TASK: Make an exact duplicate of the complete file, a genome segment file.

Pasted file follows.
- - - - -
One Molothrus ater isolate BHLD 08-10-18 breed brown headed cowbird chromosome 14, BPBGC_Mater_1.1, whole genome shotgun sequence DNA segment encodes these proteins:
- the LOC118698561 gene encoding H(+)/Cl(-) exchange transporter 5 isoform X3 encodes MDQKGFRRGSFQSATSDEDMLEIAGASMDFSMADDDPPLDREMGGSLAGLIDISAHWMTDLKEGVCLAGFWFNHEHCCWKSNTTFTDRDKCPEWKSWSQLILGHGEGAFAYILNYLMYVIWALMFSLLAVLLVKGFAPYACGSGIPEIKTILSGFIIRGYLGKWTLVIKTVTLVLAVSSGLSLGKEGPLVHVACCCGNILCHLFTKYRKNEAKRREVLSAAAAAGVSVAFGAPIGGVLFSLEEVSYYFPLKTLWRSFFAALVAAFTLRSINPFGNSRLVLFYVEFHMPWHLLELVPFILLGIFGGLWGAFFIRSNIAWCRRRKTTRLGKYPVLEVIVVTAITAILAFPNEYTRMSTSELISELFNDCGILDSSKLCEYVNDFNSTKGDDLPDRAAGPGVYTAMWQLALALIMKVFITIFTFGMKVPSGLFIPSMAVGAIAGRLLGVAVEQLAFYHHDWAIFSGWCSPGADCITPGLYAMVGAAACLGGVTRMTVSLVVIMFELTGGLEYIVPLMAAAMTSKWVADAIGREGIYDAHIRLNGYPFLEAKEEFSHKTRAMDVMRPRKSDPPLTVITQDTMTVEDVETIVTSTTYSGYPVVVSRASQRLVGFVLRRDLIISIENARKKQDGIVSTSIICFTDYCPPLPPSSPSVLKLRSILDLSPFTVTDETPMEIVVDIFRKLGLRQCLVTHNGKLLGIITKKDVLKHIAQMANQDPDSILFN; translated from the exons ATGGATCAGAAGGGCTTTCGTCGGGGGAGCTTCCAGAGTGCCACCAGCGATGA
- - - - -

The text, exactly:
One Molothrus ater isolate BHLD 08-10-18 breed brown headed cowbird chromosome 14, BPBGC_Mater_1.1, whole genome shotgun sequence DNA segment encodes these proteins:
- the LOC118698561 gene encoding H(+)/Cl(-) exchange transporter 5 isoform X3 encodes MDQKGFRRGSFQSATSDEDMLEIAGASMDFSMADDDPPLDREMGGSLAGLIDISAHWMTDLKEGVCLAGFWFNHEHCCWKSNTTFTDRDKCPEWKSWSQLILGHGEGAFAYILNYLMYVIWALMFSLLAVLLVKGFAPYACGSGIPEIKTILSGFIIRGYLGKWTLVIKTVTLVLAVSSGLSLGKEGPLVHVACCCGNILCHLFTKYRKNEAKRREVLSAAAAAGVSVAFGAPIGGVLFSLEEVSYYFPLKTLWRSFFAALVAAFTLRSINPFGNSRLVLFYVEFHMPWHLLELVPFILLGIFGGLWGAFFIRSNIAWCRRRKTTRLGKYPVLEVIVVTAITAILAFPNEYTRMSTSELISELFNDCGILDSSKLCEYVNDFNSTKGDDLPDRAAGPGVYTAMWQLALALIMKVFITIFTFGMKVPSGLFIPSMAVGAIAGRLLGVAVEQLAFYHHDWAIFSGWCSPGADCITPGLYAMVGAAACLGGVTRMTVSLVVIMFELTGGLEYIVPLMAAAMTSKWVADAIGREGIYDAHIRLNGYPFLEAKEEFSHKTRAMDVMRPRKSDPPLTVITQDTMTVEDVETIVTSTTYSGYPVVVSRASQRLVGFVLRRDLIISIENARKKQDGIVSTSIICFTDYCPPLPPSSPSVLKLRSILDLSPFTVTDETPMEIVVDIFRKLGLRQCLVTHNGKLLGIITKKDVLKHIAQMANQDPDSILFN; translated from the exons ATGGATCAGAAGGGCTTTCGTCGGGGGAGCTTCCAGAGTGCCACCAGCGATGA